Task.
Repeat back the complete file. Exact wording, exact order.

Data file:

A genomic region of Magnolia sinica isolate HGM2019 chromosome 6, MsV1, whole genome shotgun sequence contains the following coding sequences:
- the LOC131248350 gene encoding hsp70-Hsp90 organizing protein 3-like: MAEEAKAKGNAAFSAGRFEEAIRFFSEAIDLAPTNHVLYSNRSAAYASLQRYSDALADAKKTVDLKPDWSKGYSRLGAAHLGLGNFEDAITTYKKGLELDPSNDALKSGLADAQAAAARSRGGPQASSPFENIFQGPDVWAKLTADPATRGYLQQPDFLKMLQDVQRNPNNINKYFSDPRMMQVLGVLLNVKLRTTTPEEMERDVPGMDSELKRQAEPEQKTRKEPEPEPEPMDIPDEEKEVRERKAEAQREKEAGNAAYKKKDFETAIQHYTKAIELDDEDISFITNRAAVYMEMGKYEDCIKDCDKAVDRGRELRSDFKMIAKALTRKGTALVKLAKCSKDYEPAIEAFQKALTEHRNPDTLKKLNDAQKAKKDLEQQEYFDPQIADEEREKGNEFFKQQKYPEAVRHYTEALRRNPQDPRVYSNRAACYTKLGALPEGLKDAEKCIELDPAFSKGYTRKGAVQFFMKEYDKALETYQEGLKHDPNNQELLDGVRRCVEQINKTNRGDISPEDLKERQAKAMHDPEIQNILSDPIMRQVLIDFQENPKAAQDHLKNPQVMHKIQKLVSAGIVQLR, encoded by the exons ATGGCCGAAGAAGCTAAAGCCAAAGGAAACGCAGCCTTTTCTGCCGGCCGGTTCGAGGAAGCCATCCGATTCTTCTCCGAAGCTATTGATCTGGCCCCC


A genomic region of Magnolia sinica isolate HGM2019 chromosome 6, MsV1, whole genome shotgun sequence contains the following coding sequences:
- the LOC131248350 gene encoding hsp70-Hsp90 organizing protein 3-like: MAEEAKAKGNAAFSAGRFEEAIRFFSEAIDLAPTNHVLYSNRSAAYASLQRYSDALADAKKTVDLKPDWSKGYSRLGAAHLGLGNFEDAITTYKKGLELDPSNDALKSGLADAQAAAARSRGGPQASSPFENIFQGPDVWAKLTADPATRGYLQQPDFLKMLQDVQRNPNNINKYFSDPRMMQVLGVLLNVKLRTTTPEEMERDVPGMDSELKRQAEPEQKTRKEPEPEPEPMDIPDEEKEVRERKAEAQREKEAGNAAYKKKDFETAIQHYTKAIELDDEDISFITNRAAVYMEMGKYEDCIKDCDKAVDRGRELRSDFKMIAKALTRKGTALVKLAKCSKDYEPAIEAFQKALTEHRNPDTLKKLNDAQKAKKDLEQQEYFDPQIADEEREKGNEFFKQQKYPEAVRHYTEALRRNPQDPRVYSNRAACYTKLGALPEGLKDAEKCIELDPAFSKGYTRKGAVQFFMKEYDKALETYQEGLKHDPNNQELLDGVRRCVEQINKTNRGDISPEDLKERQAKAMHDPEIQNILSDPIMRQVLIDFQENPKAAQDHLKNPQVMHKIQKLVSAGIVQLR, encoded by the exons ATGGCCGAAGAAGCTAAAGCCAAAGGAAACGCAGCCTTTTCTGCCGGCCGGTTCGAGGAAGCCATCCGATTCTTCTCCGAAGCTATTGATCTGGCCCCC